Fabriclive 54 – David Rodigan

rodgian

Does your reggae knowledge consist of little more than a dusty copy of Bob Marley’s ‘Legend’ collection, a sly toke on your mates spliff in his shed and knowing the chorus to ‘Jammin” ? Probably, so it’s time you were schooled. Luckily in this instance your tutor happens to be one of the most qualified men for the job, David ‘RamJam’ Rodigan.

Curating the latest of Fabric’s ever-widening Fabriclive album’s, Rodigan leads us through time and space as he knows it best; through music. Winding through the smokiest terraces in Jamaica, the most sweltering dancehalls and vibrant ghettoes, Rodigan’s album spans the island’s music as many people are yet to experience it.

Having championed the music for over 20 years, Rodigan reveals as much about his deep passion for reggae as he does for the music itself over the disc’s 21 tracks. By moving through the back-to-basics dub of King Tubby, the frantic, modernised skip of Pinchers’ exuberant ‘Bandalero’ and even on into non-Jamaican reggae artists like Collie Budz or Alberosie, Rodigan further reveals the depth of his knowledge and the passion for not the idea, but the sound of Reggae music.

All bases are covered by Rodigans breadth of knowledge, and his selections are unified by his will to surprise and excite. “I deliberately avoided the obvious tracks which have appeared repeatedly on reggae compilation albums over the years,” says Rodigan. “Fabric, the club, and Fabric the record label, is at the cutting edge of music and so I wanted to uphold that legacy with my album.” So the void left in the Marley, Cliff and Maytal shaped holes is plugged by the swaying throb of Cadenza’s ‘Stop That Train’, the hook-laden ‘Police in Helicopter’ by Million Stylez, and believe it or not, an appearance from Shaggy.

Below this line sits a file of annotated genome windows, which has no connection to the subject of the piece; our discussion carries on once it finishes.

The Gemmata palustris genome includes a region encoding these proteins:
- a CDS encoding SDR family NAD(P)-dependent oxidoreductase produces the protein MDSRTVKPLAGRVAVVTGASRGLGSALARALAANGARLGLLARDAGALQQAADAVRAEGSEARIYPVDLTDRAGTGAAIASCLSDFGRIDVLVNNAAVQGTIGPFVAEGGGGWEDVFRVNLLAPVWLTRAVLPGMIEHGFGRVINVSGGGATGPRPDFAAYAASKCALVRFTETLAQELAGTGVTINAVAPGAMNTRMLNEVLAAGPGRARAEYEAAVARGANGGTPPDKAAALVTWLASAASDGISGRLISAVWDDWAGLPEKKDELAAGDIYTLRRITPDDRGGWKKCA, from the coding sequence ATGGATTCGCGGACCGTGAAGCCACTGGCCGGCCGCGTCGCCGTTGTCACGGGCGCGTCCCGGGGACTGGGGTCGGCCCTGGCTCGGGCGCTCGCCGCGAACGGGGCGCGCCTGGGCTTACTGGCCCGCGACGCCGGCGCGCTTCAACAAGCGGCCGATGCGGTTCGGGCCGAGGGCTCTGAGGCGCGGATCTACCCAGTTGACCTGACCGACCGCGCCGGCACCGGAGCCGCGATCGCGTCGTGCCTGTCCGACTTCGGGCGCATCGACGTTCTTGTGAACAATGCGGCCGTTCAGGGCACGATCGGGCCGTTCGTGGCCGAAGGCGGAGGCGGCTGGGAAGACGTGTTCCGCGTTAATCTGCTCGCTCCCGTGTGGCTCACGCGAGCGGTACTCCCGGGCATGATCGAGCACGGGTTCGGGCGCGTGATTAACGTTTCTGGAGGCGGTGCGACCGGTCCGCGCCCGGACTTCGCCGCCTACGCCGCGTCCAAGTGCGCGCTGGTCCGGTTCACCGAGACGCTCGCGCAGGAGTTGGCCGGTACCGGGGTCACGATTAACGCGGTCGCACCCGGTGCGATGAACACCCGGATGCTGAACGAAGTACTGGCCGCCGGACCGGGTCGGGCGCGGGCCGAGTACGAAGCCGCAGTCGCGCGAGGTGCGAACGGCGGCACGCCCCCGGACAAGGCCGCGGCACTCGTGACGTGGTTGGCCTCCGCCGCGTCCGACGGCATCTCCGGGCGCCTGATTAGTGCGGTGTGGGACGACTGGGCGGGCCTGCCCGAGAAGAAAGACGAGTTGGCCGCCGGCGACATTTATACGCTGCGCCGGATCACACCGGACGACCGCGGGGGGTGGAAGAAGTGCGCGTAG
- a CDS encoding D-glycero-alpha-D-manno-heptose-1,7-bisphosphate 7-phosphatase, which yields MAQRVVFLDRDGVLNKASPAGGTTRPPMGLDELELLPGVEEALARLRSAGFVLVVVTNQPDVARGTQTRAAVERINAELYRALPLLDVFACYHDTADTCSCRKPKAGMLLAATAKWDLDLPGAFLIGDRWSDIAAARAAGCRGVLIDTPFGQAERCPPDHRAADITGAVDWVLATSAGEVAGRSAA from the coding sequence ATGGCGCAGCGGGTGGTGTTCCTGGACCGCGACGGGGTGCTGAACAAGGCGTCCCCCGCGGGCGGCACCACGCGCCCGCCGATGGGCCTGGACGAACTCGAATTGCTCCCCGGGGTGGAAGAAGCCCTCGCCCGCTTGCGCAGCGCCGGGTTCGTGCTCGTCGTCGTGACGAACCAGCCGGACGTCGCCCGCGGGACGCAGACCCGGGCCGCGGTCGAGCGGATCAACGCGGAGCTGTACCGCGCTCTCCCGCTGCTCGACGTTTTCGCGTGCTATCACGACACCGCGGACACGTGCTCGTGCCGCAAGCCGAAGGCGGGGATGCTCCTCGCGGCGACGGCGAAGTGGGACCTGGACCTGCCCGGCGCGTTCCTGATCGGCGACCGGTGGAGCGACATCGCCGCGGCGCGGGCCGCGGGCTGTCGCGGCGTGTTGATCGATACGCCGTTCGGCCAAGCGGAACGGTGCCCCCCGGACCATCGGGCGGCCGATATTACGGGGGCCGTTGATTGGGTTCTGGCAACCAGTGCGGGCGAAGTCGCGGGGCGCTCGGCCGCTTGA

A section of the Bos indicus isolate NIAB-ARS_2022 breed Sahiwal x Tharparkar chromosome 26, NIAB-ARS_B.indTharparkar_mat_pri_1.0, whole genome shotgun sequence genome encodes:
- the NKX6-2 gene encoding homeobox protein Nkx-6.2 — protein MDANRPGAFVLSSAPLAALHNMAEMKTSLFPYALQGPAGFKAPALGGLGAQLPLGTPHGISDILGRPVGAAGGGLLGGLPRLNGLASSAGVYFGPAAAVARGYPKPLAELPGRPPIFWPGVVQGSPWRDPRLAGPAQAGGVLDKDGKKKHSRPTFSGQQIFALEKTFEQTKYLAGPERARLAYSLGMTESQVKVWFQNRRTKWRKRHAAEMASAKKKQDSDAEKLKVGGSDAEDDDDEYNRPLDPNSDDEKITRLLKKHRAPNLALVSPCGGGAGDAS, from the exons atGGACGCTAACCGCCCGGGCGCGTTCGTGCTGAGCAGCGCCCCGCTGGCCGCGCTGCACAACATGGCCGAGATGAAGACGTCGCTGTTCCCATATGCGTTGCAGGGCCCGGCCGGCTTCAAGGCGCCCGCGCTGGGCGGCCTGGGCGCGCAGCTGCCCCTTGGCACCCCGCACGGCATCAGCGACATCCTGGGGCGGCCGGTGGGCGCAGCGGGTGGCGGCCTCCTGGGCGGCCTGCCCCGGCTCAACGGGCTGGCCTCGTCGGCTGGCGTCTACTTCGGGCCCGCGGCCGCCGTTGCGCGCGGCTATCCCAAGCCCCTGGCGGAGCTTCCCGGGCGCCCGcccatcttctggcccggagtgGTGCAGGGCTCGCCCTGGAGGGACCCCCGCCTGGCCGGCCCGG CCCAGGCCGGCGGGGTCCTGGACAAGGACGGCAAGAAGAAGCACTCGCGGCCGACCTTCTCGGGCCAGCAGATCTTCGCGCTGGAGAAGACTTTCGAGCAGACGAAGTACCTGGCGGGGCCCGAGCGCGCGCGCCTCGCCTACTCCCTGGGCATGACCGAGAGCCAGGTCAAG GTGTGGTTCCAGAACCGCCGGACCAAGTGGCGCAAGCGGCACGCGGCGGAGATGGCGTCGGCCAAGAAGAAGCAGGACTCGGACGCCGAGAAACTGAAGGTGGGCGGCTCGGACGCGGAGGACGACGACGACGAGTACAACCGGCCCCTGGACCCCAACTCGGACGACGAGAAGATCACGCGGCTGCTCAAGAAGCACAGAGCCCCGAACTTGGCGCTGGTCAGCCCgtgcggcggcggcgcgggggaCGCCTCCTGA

All clichés associated with Reggae are forced aside by Rodigan to make way for a compilation aimed at the open, discerning listener; this is a collection of tracks varied in nature but unified by one legend’s love for an astounding sound, and that in itself makes this a remarkable CD to own.